Table 1

MINDSPACE approach to pragmatic tactics in choice architecture*

Tactic†DefinitionStrategy for designerSentiment for user
MessengerMessages need a credible messenger.Identify a trusted person to endorse recommendation.‘This source seems smart and believable.’
Incentives‡Perceived gains and losses drive behaviour.Assess direct consequences from user’s viewpoint.‘The idea helps me and lessens my problems.’
Norms§Social norms influence mundane choices.Selectively appeal to general popularity.‘My peers accept it so I will do the same.’
Defaults¶Inaction leads to accepting standard options.Design positive responses for those who are passive.‘This seems reasonable and I will just agree.’
Salience**Personal relevance helps motivate people.Consider the distinct perspective of the user.‘This sensible suggestion matters to me.’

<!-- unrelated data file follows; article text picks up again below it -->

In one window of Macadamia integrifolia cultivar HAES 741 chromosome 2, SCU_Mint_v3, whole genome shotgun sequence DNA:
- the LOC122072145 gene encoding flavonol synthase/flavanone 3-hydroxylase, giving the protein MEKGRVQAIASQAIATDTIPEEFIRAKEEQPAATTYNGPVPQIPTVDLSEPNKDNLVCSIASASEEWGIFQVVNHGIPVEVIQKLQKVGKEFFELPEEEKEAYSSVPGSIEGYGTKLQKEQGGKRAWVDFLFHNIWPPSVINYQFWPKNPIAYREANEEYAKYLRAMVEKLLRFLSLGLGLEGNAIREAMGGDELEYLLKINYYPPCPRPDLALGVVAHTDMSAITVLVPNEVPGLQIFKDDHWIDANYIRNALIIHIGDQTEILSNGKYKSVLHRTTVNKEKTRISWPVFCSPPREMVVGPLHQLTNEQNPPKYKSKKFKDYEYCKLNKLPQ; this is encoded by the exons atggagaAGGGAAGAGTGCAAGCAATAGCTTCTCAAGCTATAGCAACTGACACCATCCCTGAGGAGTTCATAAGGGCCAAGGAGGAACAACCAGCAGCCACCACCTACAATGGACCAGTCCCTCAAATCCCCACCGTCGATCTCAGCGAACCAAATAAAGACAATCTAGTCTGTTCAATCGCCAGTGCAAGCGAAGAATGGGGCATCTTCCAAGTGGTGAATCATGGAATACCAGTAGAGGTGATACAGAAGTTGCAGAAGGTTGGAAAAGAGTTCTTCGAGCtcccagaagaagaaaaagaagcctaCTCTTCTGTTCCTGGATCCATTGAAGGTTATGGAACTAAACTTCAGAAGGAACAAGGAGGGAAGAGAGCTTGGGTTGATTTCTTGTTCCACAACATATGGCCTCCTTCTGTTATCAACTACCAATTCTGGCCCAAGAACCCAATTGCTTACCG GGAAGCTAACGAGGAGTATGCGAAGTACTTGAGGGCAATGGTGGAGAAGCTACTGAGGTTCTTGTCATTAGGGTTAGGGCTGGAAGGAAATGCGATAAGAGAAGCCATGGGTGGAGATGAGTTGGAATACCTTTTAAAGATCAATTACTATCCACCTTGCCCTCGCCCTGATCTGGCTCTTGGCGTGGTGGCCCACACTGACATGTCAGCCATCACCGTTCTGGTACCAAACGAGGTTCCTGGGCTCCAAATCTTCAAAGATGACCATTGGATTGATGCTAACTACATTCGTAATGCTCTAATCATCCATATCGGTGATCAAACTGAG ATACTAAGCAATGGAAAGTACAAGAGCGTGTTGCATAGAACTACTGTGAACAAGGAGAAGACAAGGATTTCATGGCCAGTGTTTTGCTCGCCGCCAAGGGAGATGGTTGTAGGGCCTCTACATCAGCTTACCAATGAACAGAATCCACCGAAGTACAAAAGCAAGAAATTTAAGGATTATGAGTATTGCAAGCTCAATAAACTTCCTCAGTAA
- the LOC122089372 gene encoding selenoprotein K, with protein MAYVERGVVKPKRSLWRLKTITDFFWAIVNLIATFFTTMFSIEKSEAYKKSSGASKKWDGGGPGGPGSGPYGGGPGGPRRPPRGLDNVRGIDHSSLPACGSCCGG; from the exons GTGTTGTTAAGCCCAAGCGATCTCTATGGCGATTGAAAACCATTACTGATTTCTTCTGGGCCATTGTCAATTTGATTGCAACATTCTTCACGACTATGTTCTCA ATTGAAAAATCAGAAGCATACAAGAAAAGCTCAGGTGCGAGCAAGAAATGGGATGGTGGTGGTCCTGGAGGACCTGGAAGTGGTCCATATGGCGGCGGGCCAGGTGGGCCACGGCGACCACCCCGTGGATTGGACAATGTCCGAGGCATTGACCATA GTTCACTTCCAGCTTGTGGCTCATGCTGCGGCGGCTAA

Priming††Changing behaviour is a gradual process.Start in advance giving people time to adjust‘I heard this earlier and am prepared to act.’
Attractive‡‡Aesthetics are a compelling first impression.Craft the recommendation with simple elegance.‘This seems pleasant rather than annoying.’
Consistency§§Past precedents help resolve new tasks.Show concordance with prior choices.‘My past actions imply an obvious choice now.’
EgoSelf-identity needs comfortingAllow people to gain more self-esteem.‘I now feel better about myself.’
  • *Adapted from the Institute for Government in the UK available at

  • †Tactic denotes practice rather than theory of choice architecture.

  • ‡Includes framing effect listed by Hart et al.

  • §Called social norms listed by Hart et al.

  • ¶Connected to default effect and multiple alternatives bias listed by Hart et al.

  • **Includes relative risk bias listed by Hart et al.

  • ††Similar to anchoring bias listed by Hart et al.

  • ‡‡Includes compromise effect listed by Hart et al.

  • §§Similar to habit formation listed by Hart et al.